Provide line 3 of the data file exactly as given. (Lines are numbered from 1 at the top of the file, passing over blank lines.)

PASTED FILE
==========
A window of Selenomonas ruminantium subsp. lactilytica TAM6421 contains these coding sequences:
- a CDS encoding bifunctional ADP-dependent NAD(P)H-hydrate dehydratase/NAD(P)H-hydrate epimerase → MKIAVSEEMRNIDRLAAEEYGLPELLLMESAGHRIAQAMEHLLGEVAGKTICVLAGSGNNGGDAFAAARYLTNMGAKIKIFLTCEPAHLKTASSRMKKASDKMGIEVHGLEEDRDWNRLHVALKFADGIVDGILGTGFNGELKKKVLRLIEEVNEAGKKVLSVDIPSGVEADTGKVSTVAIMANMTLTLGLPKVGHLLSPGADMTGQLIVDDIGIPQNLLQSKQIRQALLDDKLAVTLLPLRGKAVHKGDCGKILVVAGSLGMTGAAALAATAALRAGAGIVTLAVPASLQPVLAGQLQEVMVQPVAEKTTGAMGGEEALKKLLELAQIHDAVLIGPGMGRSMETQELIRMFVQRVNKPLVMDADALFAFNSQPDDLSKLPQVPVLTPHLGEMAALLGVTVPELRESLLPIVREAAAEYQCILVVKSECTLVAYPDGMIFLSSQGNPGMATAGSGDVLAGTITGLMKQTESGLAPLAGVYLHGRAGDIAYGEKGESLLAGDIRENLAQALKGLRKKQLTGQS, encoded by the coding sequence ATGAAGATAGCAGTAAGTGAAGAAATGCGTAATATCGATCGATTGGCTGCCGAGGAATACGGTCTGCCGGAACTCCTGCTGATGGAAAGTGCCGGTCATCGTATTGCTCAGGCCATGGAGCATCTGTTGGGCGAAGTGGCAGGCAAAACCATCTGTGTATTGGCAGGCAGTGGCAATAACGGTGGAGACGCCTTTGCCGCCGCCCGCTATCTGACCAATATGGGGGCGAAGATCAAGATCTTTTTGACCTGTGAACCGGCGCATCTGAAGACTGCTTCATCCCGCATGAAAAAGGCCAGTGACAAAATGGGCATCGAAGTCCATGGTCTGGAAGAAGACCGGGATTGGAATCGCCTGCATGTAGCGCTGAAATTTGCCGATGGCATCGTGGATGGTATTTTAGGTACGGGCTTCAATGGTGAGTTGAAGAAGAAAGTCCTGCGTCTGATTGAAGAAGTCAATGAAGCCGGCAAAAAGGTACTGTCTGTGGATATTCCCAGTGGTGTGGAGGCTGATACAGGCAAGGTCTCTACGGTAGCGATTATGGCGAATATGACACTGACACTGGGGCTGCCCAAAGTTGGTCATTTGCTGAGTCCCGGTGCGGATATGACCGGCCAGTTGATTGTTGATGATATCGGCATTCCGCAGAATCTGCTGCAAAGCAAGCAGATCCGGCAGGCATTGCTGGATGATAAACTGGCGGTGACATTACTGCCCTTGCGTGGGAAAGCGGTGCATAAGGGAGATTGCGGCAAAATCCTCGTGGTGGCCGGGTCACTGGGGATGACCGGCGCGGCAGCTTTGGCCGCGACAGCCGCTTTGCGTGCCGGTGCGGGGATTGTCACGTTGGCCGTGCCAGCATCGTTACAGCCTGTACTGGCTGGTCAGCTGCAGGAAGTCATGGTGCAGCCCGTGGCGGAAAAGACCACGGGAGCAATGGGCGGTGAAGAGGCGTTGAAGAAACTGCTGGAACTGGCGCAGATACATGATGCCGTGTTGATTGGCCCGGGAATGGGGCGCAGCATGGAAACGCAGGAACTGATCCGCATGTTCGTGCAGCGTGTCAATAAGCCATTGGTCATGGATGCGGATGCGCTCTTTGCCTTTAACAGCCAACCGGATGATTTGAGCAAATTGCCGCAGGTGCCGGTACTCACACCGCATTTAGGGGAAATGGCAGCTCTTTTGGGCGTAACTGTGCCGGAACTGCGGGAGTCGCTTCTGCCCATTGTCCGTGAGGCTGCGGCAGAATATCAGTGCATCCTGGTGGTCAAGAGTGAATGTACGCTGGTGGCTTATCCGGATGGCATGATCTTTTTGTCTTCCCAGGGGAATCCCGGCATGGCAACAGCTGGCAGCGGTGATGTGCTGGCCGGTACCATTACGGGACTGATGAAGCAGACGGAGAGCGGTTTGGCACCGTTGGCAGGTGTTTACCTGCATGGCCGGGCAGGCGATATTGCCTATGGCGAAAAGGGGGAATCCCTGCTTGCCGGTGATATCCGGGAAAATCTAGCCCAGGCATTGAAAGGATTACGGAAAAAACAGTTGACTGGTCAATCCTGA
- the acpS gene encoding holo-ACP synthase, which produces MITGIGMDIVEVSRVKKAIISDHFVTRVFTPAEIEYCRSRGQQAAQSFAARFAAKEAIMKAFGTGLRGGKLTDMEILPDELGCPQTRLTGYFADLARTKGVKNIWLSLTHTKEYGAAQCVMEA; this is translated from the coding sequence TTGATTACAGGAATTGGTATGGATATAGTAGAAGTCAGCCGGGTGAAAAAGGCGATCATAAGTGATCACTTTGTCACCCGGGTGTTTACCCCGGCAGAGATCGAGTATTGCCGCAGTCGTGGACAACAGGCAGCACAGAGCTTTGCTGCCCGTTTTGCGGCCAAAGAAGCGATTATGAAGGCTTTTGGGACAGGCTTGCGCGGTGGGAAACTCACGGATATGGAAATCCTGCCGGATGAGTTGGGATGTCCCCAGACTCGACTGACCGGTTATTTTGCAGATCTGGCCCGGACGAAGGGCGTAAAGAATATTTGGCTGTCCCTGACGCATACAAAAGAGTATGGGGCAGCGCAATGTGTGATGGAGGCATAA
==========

- the acpS gene encoding holo-ACP synthase, which produces MITGIGMDIVEVSRVKKAIISDHFVTRVFTPAEIEYCRSRGQQAAQSFAARFAAKEAIMKAFGTGLRGGKLTDMEILPDELGCPQTRLTGYFADLARTKGVKNIWLSLTHTKEYGAAQCVMEA; this is translated from the coding sequence TTGATTACAGGAATTGGTATGGATATAGTAGAAGTCAGCCGGGTGAAAAAGGCGATCATAAGTGATCACTTTGTCACCCGGGTGTTTACCCCGGCAGAGATCGAGTATTGCCGCAGTCGTGGACAACAGGCAGCACAGAGCTTTGCTGCCCGTTTTGCGGCCAAAGAAGCGATTATGAAGGCTTTTGGGACAGGCTTGCGCGGTGGGAAACTCACGGATATGGAAATCCTGCCGGATGAGTTGGGATGTCCCCAGACTCGACTGACCGGTTATTTTGCAGATCTGGCCCGGACGAAGGGCGTAAAGAATATTTGGCTGTCCCTGACGCATACAAAAGAGTATGGGGCAGCGCAATGTGTGATGGAGGCATAA